The defense for Denver is once again a problem, ranking 23rd in the NFL. The offense from 2010 is not back in 2011 to make up for the defensive woes. Even with a bad division, these Broncos are bound for the glue factory rather than the playoffs.
Why the Jaguars decided to release David Garrard in a season where Peyton Manning will miss almost the entire season still makes no sense.
The move was to save money towards the salary cap. The problem with that logic though is that the Jaguars really didn’t do anything meaningful with that $9 million.
The solution Jacksonville set into motion to band-aid their quarterback problems was Luke McCown for two weeks and rookie Blaine Gabbert for the other 14.
Had the Jags kept Garrard and ate the money, they wouldn’t have offensive concerns nearly as badly as they do right now. The AFC South is wide open, and Jacksonville willingly put the class’ dunce cap on their own noggins.
The Rams get the award for the best team to not win a game yet. They should be proud of receiving such hardware.
One fear coming into 2011 would be that standout rookie Sam Bradford would suffer a sophomore slump. Tough to blame this season strictly on Bradford’s performance. St. Louis is the most banged up team in the entire league.
How bad are things in the Rams organization? St. Louis is at the bottom of the league in important categories such as passing yards per game and total yards allowed per game.
The one bright spot? The rushing attack which ranks 22nd in the NFL. Even Stephen Jackson has missed time this year with injury though.
Who would have thought the Colts would go four weeks without winning a single game?
The fate of the entire AFC South rests on one man’s neck. Peyton Manning may not see the field at all in 2011 which opens the door wide open for the Jaguars, Titans and Texans.
Poor management by the Colts front office is to blame for their poor grade. They had to know the day Manning wasn’t able to play would come eventually, and they got caught with their pants down.
Whether its Kerry Collins or Curtis Painter, things look dismal in Indy with Manning’s replacement. This is a year to flush out of Colts' history.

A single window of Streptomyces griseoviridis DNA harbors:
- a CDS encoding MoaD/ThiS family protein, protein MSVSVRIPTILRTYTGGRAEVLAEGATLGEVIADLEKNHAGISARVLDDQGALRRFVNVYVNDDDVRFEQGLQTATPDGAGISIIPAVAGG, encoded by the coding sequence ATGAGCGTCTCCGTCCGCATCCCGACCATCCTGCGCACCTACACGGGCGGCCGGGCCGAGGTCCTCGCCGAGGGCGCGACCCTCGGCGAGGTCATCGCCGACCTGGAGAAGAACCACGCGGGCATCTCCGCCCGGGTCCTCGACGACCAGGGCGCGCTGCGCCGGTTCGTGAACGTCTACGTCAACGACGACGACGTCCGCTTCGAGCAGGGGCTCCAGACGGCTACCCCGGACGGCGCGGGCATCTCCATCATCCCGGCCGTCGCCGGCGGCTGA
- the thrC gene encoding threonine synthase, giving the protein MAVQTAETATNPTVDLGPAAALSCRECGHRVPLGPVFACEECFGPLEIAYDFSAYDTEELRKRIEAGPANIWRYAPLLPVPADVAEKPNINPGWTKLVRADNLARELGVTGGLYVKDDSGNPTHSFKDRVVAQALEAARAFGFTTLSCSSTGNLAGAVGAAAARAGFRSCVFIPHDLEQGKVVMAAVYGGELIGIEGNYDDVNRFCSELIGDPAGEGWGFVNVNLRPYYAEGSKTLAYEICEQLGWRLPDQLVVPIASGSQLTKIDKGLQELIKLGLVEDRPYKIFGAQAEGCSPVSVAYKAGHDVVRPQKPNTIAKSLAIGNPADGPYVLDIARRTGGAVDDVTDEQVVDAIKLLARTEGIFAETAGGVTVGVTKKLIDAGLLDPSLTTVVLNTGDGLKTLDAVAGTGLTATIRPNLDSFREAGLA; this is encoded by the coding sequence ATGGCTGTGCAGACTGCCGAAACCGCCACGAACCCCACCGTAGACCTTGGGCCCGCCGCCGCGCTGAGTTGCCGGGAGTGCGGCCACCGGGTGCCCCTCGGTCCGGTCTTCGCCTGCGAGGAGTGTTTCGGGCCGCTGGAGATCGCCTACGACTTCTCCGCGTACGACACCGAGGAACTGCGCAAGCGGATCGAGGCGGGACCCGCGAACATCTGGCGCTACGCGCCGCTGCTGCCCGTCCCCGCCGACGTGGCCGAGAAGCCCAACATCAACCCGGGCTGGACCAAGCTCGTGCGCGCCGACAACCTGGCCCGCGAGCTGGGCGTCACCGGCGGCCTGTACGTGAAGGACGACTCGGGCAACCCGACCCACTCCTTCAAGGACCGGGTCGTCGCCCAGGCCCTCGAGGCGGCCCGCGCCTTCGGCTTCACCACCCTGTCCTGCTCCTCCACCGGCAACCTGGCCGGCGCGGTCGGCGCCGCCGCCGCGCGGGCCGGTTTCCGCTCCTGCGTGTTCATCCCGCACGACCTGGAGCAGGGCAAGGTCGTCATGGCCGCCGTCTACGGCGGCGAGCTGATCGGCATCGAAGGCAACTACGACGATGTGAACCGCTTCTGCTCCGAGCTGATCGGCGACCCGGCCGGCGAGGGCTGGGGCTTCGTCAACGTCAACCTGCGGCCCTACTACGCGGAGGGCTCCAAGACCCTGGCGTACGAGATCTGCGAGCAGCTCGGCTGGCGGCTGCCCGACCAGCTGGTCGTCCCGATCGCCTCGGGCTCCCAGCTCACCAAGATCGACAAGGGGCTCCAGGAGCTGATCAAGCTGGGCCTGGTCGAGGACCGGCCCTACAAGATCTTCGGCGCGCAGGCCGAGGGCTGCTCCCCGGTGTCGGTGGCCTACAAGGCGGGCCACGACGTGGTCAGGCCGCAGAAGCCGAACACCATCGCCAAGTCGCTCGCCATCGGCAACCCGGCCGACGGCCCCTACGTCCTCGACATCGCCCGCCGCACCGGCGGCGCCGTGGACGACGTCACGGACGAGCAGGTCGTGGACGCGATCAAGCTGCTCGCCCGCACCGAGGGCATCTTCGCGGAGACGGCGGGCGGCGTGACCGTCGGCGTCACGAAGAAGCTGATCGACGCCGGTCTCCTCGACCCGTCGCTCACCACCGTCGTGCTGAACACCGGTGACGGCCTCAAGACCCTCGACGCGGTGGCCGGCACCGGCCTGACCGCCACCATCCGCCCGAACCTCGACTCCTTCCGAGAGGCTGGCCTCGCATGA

To say the Miami Dolphins have struggled without Ronnie Brown and a consistent offense would be an understatement. Adding in that, the defense surrenders 415 yards each week doesn’t make things easier.
Miami is missing running back Ronnie Brown right about now. Reggie Bush and Daniel Thomas have failed to live up to Brown’s standard of play. Letting Brown leave for the Philadelphia Eagles via free agency might have been their 2011 downfall.
Plus, the aforementioned defense is failing to get the job done. Forcing two fumbles and two interceptions quite frankly isn’t good enough to win.
Remember the Dolphins play six games against their AFC East division foesNew England, New York and Buffalo. Those are three pretty decent offensive squads.
The ship has sailed for the Vikings, and they missed it by 20 minutes.
As ridiculous as it sounds, Minnesota has stopped using their best player regularly. Running back Adrian Peterson didn’t get any of the workload in the second half of the Viking’s Week 3 game versus the Lions. What happened to Minnesota’s 20-point lead? It evaporated, and they lost.
Peterson still has the Minnesota rushing offense amongst the top three in the league but how often they rely on him to carry the load is suspect to criticism.
Leslie Fraizer better be careful how he handles things for the rest of his rookie coaching gig, or he won’t be there much longer.
The season for the Chiefs basically ended when Jamaal Charles' did.
Kansas City through four weeks is the only team in the NFL to not have a rushing touchdown. There's obviously no way to prepare for a franchise player to get injured, but the Chiefs are just going to have to deal with it like the Colts are with the absence of Peyton Manning.
The defense has been horrendous as well. Kansas City surrendered 89 points the first two weeks alone. No matter who's healthy or hurt, it’s nearly impossible to win a game in which a team trails 48-3.
Brett Lyons is a Featured Columnist for Bleacher Report. Unless otherwise noted, all quotes were obtained firsthand or from official interview materials.
Follow Brett Lyons on Twitter @BrettLyons670.